It seems that you are referencing urgent environmental concerns in your work. For instance, in A Trail of Messages, you include earth material in your painting. What can you tell me about this piece and what is your approach to materials and process in your work?

Landfills, rocks, colliding and collapsing, mounds of colorful refuse, my subject matter clearly emphasizes a landscape that is deteriorating. They depict a loss, a mourning of what was, camouflaged in the language of painting.

In my material exploration, I started using Diatomaceous earth which is made from the fossilized remains of tiny, aquatic organisms called diatoms. When mixed with gesso it has a clay finish and can be sanded to a very polished surface. The surface absorbs the pigment, breaks down the plastic in the acrylic like silicate. The color resonates. I always had a passion for punning with materials; figure-ground, actual ground/earth and so forth. And I can’t approach landscape without acknowledging my environmental concerns, it has a way of surfacing and resurfacing, even if I bury it.

A Trail of Messages took me through many different psychological, problem solving, material-frenzied places. I attached clay pebbles, plastic that looked like glass, and drips that made the painting feel like it was raining or crying, I gathered worn bricks from the East River to place the leaning painting on. Strata, layers of surface, a wearing down of time, a form of weathering, an articulation of memory, are all in a Trail of Messages.

A Trail of Messages, 2018, Acrylic, iridescent pigment, Flashe paint, marker, PVA, clay, epoxy, diatomaceous earth on wood panel, bricks, 72” x 48”.

Tell me about We Can’t Stop Staring?

In We Can’t Stop Staring, the female harlequin takes the form of an ethereal entity that escapes from a crack in the wall where Humpty Dumpty had his great fall. Walls are symbols of loneliness; they divide and sever. There is always the other side, with borders, divisions, archeological ruins, and remnants of what once was.

My cartoon is a rounded, softer grid, everything fits together. The painting is hot, dripping with melting verticals. Every rock serves a purpose. These are some of the places my mind goes. There is really no imperative logic, just a need to paint.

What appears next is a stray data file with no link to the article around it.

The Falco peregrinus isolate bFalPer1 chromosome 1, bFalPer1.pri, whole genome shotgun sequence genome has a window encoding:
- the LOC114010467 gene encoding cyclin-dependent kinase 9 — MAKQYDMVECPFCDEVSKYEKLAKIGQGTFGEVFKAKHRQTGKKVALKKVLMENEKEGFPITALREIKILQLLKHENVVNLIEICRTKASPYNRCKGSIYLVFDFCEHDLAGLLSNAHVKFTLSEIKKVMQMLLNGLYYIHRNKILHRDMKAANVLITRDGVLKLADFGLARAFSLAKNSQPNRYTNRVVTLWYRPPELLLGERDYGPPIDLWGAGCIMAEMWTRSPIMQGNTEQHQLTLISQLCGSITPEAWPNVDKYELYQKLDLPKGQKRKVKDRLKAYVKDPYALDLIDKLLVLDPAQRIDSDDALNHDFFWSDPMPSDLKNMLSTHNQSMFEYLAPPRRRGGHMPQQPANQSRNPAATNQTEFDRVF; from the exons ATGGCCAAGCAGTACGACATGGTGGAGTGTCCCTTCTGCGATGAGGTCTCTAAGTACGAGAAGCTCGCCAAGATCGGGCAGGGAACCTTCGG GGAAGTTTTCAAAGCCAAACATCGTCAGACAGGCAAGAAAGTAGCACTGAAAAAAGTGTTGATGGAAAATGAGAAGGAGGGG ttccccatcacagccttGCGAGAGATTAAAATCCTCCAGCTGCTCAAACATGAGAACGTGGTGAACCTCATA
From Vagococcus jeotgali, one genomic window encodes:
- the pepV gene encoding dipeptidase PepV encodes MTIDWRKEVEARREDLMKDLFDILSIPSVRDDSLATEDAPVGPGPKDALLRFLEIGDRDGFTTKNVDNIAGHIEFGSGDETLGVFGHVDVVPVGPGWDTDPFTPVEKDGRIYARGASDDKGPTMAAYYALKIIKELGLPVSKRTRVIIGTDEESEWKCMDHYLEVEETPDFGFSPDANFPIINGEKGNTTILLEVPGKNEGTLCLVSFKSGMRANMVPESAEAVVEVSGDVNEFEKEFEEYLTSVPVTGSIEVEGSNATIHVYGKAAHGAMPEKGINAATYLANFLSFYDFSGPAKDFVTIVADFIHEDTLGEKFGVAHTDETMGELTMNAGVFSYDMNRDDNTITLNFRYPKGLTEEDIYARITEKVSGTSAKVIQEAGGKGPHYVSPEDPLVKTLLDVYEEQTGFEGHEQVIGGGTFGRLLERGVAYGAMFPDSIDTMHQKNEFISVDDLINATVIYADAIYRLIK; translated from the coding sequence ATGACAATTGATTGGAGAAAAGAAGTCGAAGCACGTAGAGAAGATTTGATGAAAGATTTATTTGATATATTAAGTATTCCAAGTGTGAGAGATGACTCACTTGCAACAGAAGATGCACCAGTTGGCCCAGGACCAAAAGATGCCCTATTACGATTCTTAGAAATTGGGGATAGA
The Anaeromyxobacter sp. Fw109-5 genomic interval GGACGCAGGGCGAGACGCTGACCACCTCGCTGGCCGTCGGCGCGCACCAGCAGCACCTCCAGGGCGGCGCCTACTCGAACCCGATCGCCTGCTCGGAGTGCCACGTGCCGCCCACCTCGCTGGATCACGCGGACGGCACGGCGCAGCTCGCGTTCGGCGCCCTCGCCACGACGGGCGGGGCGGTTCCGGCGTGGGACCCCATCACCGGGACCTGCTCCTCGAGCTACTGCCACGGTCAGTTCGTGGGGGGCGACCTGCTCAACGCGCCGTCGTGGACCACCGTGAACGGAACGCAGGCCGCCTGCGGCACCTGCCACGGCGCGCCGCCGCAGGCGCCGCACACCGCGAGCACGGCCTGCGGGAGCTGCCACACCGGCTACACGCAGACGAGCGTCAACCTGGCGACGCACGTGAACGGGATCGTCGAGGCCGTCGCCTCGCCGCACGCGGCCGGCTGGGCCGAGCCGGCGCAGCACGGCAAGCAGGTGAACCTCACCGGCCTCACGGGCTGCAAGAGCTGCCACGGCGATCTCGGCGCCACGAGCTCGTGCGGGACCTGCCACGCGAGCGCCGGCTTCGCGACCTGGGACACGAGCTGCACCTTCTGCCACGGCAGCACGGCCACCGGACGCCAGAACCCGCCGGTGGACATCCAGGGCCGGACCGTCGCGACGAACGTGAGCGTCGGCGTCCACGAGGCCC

After making so many fragile large paintings I decided to make something that I could fold or roll and then stretch later when I show the work. This painting is on an unprimed 9 x 12 foot drop cloth, the paint thin and stained. The surface retains an immediacy, and functions as a binary component and backdrop for the aluminum panels.

We Can’t Stop Staring, 2019, Flashe paint, acrylic, ink, iridescent pigment, marker on raw canvas, 108” x 144”.

What are you working on in your studio these days?

After 36 years of having a studio in Dumbo I moved all my work up to our house in Beach Lake, PA. I am trying to make a more sustainable studio practice for myself and Brooklyn just got too crowded. If you can’t park and unload, it is time to go. I am now building a very large studio that will allow me to work on painting installations. I am designing it and acting as my own general contractor. In the meantime, to keep my mind busy, I am making a series of blue drawings—on location in the woods. I bring the drawings back to the studio and take what geometric patterns and forms I find from nature and make wonderful, sensuous studies. I hope to show this body of work in a drawing installation soon.

Blue Drawing 1, 2021, color pencil, flashe paint, marker, on BFK paper. 24” x 18”.

All photo courtesy of the artist unless otherwise indicated